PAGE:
As a result of our pilot study, we now include HIV screening as part of routine care in at least one community clinic, and at the UBC Dental Hygiene program. We felt that patients and the public would support such an initiative, but when will organized Canadian dentistry do the same? More than 70% of patients accept HIV screening in dental settings in the U.S.5 What has prevented us from adopting this procedure in Canada? Perhaps we are not ready to fully embrace the HIV screening test. But why? Is it because HIV as a health condition remains stigmatized? Perhaps more education is needed to emphasize that HIV is no longer considered a "death sentence" but can be viewed as a manageable chronic condition.

Without buy-in from the dental profession, there is little hope of successfully implementing HIV rapid screening in a dental setting. Anecdotally, we have heard from our colleagues about some of the potential barriers to implementing HIV screening: the fear of having their clinics or practices labeled as an "HIV clinic," not being able to bill for time spent administering the screening and counseling patients psychologically, and feeling unprepared to deal with a possible HIV-positive result. Moreover, other major factors influencing the use of HIV screening in dental settings include concerns around privacy issues related to testing, and the need to link the patient to proper medical care.

Because there are a limited number Canadian studies related to HIV screening in dental settings, comparisons across the country are difficult to make. Nonetheless, HIV screening in a dental setting remains a feasible and promising way to reach a proportion of the population infected by the virus but not accessing conventional primary care. Widespread acceptance of the practice requires an attitudinal change by the public and within the dental profession. The reluctance to conduct HIV screening at dental appointments is similar to the hesitation some dentists feel about oral cancer screening, particularly when oral cancer is associated with HPV, a sexually transmitted virus.6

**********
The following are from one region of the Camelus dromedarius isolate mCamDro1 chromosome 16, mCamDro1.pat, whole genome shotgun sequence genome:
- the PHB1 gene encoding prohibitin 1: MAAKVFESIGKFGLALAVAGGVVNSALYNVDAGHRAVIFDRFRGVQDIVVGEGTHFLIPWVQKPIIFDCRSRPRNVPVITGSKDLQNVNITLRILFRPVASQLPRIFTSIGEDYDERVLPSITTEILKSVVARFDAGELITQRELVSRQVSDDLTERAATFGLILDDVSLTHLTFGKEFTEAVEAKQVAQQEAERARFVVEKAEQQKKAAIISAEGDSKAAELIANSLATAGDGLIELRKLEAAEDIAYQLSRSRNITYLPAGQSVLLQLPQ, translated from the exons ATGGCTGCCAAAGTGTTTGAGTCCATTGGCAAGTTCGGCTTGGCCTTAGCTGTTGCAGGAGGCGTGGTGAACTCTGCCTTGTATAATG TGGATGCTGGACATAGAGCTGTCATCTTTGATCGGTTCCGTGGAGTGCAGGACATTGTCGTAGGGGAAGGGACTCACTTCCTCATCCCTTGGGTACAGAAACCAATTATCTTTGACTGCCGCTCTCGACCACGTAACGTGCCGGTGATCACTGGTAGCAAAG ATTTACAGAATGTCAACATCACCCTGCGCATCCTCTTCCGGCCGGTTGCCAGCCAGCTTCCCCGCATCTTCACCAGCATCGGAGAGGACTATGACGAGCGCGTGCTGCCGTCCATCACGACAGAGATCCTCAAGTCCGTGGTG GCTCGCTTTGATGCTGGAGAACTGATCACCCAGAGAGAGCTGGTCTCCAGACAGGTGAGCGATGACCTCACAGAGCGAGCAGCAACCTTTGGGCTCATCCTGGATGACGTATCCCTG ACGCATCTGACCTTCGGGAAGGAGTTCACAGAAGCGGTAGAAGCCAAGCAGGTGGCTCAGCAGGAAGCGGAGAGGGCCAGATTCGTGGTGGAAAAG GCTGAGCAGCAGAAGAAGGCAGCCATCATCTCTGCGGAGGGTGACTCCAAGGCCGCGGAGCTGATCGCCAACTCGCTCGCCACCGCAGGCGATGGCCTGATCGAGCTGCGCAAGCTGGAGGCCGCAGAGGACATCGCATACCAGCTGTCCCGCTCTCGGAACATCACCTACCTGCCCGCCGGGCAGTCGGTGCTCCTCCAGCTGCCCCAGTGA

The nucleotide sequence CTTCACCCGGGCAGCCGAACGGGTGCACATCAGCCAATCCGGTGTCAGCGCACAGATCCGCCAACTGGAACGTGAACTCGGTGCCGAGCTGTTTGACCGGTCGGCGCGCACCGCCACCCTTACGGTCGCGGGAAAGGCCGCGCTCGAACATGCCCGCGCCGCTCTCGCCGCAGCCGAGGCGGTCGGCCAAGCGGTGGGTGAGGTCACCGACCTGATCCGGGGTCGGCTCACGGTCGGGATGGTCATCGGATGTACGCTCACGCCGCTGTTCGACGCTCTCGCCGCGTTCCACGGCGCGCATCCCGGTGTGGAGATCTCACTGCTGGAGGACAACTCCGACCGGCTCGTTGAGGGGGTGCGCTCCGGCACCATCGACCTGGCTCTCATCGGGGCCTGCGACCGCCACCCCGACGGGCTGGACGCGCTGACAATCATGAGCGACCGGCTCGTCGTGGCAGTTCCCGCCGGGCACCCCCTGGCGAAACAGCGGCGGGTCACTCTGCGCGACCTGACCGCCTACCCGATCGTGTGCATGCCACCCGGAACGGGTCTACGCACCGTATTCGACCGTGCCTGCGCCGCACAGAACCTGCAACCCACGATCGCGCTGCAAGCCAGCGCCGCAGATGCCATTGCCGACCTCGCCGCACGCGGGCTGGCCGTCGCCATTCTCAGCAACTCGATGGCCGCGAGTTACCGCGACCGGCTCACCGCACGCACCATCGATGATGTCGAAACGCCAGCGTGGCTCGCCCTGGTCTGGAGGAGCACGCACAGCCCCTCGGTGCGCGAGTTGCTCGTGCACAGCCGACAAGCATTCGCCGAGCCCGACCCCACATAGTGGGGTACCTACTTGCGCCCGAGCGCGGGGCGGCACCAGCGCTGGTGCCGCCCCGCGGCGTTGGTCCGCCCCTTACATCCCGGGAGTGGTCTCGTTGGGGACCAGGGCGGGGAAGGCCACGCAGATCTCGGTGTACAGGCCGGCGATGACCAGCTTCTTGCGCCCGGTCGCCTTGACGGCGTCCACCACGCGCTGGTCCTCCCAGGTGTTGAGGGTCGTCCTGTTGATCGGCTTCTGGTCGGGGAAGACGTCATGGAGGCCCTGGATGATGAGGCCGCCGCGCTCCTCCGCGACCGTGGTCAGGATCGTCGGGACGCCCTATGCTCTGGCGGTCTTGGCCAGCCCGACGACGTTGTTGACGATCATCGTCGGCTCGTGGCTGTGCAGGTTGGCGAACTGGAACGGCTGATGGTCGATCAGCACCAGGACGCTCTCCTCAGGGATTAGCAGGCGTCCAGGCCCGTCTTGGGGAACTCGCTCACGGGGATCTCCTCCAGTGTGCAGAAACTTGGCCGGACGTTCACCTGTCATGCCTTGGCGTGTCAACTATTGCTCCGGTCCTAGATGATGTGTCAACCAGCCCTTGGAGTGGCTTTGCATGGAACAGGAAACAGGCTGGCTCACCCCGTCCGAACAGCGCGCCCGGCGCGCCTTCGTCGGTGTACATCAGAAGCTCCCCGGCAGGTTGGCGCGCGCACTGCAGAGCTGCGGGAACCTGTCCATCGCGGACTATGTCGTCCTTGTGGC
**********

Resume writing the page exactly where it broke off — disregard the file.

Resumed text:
We believe that HIV screening in a dental setting can have a real public health benefit to the Canadian population, as long as it is performed according to guidelines and with support from dental personnel that includes referrals to appropriate medical care and counseling. Furthermore, the conversation does not need to be limited to HIV testing. Other infectious diseases with implications to dentistry include hepatitis C and influenza A and B, which also have rapid testing methods available in the U.S. These testing methods will likely soon reach Canada and it will be up to our profession to take the lead on rapid testing in health care settings.

THE AUTHORS

 
 

Dr. Brondani is assistant professor, department of oral health sciences, division of preventive and community dentistry, and prosthodontics and dental geriatrics, and director of the combined MPH/dental public health graduate program, University of British Columbia.

 

Dr. Chang is a private practice dentist in Surrey, British Columbia.

Correspondence to: Dr. Brondani, Faculty of Dentistry, University of British Columbia, JBM 122/2199 Wesbrook Mall, Vancouver, BC  V6T 1Z3. Email: brondani@dentistry.ubc.ca

The views expressed are those of the authors and do not necessarily reflect the opinions or official policies of the Canadian Dental Association.

This article has been peer reviewed.

References

  1. Public Health Agency of Canada. (2008). Summary: Estimates of HIV Prevalence and Incidence in Canada. Available from: http://www.phac-aspc.gc.ca/aids-sida/publication/survreport/estimat08-eng.php, Accessed March 12, 2014.
  2. Statistics Canada. Canadian Health Measure Survey. Detailed information for August 2009 to November 2011 (Cycle 2) [cited 2012 Jul 23]. Available from: http://www23.statcan.gc.ca/imdb/p2SV.pl?Function=getInstanceList&SDDS=5071&InstaId=25905&SurvId=145921)
  3. Reichart PA. Oral manifestations in HIV infection: fungal and bacterial infections, Kaposi's sarcoma. Medical Microbiol Immunol. 2003;192(3):165-9.
  4. Branson BM, Handsfield HH, Lampe MA, Janssen RS, Taylor AW, Lyss SB, Clark JE; Centers for Disease Control and Prevention (CDC). Recommendations for HIV testing of adults, adolescents, and pregnant women in health-care settings. MMWR Recomm Rep. 2006 Sep 22;55(RR-14):1-17.
  5. Glick M. Rapid HIV testing in the dental setting. J Am Dent Assoc. 2005;136(9):1206, 1208.
  6. Brondani MA. Oral sex and oral cancer: does pleasure need caution? [Letter]. J Can Dent Assoc. 2009;75:249.

Add new comment